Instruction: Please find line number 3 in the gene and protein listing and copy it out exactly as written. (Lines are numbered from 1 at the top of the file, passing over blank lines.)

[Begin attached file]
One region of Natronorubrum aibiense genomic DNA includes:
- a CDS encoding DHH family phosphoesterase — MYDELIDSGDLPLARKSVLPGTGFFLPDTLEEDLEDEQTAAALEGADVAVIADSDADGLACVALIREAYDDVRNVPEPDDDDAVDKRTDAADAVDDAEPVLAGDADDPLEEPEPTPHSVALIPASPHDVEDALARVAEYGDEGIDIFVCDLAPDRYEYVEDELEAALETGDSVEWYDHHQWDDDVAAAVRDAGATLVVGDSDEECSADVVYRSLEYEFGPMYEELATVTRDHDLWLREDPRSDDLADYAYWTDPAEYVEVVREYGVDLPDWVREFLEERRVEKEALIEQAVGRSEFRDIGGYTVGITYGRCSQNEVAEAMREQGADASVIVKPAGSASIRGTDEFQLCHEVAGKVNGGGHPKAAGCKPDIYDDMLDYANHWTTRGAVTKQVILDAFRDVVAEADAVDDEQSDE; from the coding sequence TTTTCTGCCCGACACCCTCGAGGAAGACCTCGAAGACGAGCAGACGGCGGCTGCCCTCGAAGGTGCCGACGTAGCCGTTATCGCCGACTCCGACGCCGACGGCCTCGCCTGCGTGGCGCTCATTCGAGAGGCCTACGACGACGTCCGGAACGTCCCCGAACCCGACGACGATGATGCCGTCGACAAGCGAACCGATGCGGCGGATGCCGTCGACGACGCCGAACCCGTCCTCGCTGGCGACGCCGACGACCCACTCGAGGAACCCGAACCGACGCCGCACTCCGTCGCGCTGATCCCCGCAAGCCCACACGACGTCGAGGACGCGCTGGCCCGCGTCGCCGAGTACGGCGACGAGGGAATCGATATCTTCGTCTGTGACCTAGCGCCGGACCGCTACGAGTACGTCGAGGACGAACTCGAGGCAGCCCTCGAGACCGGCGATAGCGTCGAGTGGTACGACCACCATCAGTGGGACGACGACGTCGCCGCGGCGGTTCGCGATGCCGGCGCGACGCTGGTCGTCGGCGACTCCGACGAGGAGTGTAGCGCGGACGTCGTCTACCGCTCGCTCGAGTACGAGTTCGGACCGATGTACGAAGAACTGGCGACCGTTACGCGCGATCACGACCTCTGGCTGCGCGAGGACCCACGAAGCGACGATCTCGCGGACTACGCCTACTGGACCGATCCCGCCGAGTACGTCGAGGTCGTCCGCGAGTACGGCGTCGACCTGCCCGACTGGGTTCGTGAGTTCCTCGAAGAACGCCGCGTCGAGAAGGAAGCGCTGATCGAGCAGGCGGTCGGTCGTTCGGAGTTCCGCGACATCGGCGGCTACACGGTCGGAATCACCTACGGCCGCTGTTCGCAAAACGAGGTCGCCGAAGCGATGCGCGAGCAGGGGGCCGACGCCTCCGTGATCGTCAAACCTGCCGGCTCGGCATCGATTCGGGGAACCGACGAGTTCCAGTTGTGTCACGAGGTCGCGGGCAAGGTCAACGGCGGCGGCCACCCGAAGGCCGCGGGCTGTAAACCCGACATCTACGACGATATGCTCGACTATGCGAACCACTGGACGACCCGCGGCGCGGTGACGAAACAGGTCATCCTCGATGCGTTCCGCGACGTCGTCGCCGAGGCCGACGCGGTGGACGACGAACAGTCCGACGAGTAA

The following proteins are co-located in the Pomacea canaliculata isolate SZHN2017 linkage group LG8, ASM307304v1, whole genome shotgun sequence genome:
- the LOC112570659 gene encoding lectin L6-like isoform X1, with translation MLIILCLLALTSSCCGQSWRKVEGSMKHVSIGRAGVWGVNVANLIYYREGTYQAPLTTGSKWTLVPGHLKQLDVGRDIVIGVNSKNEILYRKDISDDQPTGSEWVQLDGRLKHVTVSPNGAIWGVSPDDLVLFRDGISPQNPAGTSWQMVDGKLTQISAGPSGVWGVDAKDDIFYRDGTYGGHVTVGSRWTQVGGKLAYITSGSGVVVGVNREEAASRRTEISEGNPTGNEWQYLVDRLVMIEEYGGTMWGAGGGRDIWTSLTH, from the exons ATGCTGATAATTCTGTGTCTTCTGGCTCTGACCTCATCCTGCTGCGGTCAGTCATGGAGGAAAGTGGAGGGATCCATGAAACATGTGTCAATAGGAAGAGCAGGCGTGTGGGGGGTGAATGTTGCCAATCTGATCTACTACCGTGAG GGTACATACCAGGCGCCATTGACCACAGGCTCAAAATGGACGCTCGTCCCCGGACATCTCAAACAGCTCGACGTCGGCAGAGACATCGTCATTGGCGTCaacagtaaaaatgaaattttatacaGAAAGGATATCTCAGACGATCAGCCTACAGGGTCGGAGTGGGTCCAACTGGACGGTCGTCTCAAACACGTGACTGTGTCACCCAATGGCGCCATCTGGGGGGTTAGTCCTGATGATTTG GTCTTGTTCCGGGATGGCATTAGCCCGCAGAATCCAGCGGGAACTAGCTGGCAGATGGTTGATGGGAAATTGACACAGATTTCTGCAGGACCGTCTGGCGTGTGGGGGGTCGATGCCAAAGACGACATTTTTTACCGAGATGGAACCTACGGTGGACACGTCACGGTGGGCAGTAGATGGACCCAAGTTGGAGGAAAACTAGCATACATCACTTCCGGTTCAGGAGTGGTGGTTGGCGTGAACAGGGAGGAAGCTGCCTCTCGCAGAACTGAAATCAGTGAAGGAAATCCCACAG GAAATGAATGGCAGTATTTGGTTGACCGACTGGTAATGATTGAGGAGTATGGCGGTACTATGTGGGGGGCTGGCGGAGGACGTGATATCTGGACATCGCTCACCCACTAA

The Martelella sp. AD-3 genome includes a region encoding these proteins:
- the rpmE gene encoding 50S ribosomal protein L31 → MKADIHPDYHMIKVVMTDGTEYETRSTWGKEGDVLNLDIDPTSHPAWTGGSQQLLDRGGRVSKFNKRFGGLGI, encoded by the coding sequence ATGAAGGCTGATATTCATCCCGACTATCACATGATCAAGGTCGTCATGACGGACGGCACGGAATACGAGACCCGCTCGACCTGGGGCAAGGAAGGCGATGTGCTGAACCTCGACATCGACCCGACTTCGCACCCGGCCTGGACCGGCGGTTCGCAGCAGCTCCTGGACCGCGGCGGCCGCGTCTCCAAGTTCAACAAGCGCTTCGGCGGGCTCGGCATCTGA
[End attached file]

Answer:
The following proteins are co-located in the Pomacea canaliculata isolate SZHN2017 linkage group LG8, ASM307304v1, whole genome shotgun sequence genome: